Bad Advice Boogie: Write What You Know

hi I'm Jeff summers author of the Avery case series the istari cycle and writing without rules and this is Homer who's about as unimpressed with me as a cat can possibly be in today's installment / his boogie we're gonna be talking about that old chestnut write what you know now write what you know like a lot of writing advice is not inherently bad advice there's a kernel of truth to it there's some good stuff you can take away from it the problem with write what you know as I discuss them a little bit more detail on the blog post is that again sublime way – literally and way too rigidly people get hung up on the idea that you have to be an expert in every single thing that you're writing about or else you're some sort of fraud this has a really really deal tereus effect on first drafts especially first wraps are supposed to be exciting fun creative you know sort of a race to the finish line the thing about first drafts that people forget very often is that you can fix them up they're designed to be revised they're meant to be revised for example from my own writing career the novel the electric church which is the first book of the ebrake Age series this book is a dystopian sci-fi novel set the filter New York City and Avery Cates is an assassin he's what's known as a gunner in this universe makes his living by killing people lives and dies by his gun guns are everywhere in this book when I wrote the first draft of the electric church I didn't know anything about guns I'd never picked up a gun I never touch the gun and never fired a gun my knowledge of guns came entirely from TV shows of movies I partially solved from for this by the simple expedient of making up my own gun manufacturer having a fictitious gun of course meant I didn't really need to know anything about it I could sort of make anything up I felt like and who could challenge me the gun didn't exist no one was gonna pull up a schematic and say no no you've got this wrong so that helped and then after that I simply didn't worry about it anymore I just went ahead and I concentrated on telling a good story I worried about the details later or not at all is that if you get the details wrong you have an opportunity to fix it later whether it's on your own or when you know a beta reader gets back to you and says this isn't working if I had stopped to take a master class and gun handling is it possible at the first draft would have been better in the sense of having more accurate gun handling absolutely in the sense of storytelling it wouldn't have had any impact whatsoever I'm happy that I didn't slow down or stop and miss my window of opportunity where I was super excited about the story in order to become a gun expert and I think that's the approach that everybody should take when it comes to write what you know worried about knowing it later get the story done first and then you can get the details right until next time I'm bounded by his boogie I'm Jeff summers and Palmer won't be sleeping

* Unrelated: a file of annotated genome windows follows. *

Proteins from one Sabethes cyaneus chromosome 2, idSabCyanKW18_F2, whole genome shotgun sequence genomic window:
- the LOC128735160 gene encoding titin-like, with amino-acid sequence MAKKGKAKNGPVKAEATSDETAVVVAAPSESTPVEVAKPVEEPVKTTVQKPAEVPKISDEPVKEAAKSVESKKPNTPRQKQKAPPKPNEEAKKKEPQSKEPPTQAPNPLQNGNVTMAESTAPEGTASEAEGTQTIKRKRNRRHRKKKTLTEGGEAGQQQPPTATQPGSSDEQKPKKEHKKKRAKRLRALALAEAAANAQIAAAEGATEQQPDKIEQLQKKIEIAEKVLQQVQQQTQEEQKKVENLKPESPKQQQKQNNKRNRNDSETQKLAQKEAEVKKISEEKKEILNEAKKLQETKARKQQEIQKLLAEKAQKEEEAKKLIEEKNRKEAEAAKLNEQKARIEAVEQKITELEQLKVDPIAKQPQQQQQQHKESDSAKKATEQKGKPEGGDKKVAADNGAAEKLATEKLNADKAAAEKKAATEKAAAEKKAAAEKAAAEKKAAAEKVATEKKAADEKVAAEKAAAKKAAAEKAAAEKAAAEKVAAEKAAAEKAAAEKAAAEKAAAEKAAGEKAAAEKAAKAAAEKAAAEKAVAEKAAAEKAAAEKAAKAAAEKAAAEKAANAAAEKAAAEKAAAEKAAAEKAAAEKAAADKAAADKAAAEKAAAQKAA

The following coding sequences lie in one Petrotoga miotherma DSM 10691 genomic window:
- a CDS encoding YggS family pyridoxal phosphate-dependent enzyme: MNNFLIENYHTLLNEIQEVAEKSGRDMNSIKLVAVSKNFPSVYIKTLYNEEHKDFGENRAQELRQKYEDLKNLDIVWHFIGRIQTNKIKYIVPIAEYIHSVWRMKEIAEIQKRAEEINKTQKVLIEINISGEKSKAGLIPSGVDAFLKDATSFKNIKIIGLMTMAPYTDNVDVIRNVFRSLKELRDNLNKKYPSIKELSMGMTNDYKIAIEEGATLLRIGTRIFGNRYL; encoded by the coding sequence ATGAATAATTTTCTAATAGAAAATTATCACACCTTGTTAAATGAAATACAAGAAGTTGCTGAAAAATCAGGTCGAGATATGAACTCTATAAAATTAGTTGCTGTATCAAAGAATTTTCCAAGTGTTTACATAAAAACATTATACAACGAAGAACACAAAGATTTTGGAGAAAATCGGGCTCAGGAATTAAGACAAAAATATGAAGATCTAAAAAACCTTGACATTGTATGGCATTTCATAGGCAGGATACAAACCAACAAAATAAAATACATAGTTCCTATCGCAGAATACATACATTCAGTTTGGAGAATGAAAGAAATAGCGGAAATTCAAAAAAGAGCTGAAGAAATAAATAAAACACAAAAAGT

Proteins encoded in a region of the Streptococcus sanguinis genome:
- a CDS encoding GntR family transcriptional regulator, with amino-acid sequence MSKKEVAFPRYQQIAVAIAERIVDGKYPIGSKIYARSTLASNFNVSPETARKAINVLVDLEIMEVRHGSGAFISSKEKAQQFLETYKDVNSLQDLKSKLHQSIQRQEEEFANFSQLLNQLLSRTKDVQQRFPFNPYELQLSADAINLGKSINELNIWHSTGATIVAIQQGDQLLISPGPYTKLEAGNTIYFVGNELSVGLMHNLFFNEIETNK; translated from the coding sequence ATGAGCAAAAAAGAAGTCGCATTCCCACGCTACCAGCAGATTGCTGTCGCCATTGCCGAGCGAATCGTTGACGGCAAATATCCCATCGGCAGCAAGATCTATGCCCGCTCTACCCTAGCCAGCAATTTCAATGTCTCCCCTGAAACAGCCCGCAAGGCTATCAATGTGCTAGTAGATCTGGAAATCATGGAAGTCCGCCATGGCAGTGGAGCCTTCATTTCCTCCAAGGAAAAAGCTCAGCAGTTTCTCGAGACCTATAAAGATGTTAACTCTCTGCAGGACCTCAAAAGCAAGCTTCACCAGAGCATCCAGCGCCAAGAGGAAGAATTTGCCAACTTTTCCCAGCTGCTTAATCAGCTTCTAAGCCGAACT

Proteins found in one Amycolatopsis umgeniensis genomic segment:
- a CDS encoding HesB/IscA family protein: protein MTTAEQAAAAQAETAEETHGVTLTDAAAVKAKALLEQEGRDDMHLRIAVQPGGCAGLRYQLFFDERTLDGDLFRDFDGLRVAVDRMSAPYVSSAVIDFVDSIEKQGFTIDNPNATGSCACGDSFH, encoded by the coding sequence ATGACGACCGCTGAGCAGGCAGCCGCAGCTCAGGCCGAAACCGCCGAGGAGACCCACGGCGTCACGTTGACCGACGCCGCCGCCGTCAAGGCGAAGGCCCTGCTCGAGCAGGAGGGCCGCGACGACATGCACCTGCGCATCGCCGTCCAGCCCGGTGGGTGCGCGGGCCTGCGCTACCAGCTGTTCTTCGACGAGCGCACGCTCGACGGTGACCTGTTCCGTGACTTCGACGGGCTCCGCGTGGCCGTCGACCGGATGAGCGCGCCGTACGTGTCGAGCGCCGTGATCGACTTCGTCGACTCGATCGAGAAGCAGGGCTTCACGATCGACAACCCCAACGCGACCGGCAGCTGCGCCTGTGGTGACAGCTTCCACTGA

1 thought on “Bad Advice Boogie: Write What You Know

  1. Interesting video, only next time, please lose the plopping noise. It's very distracting from what you're saying.

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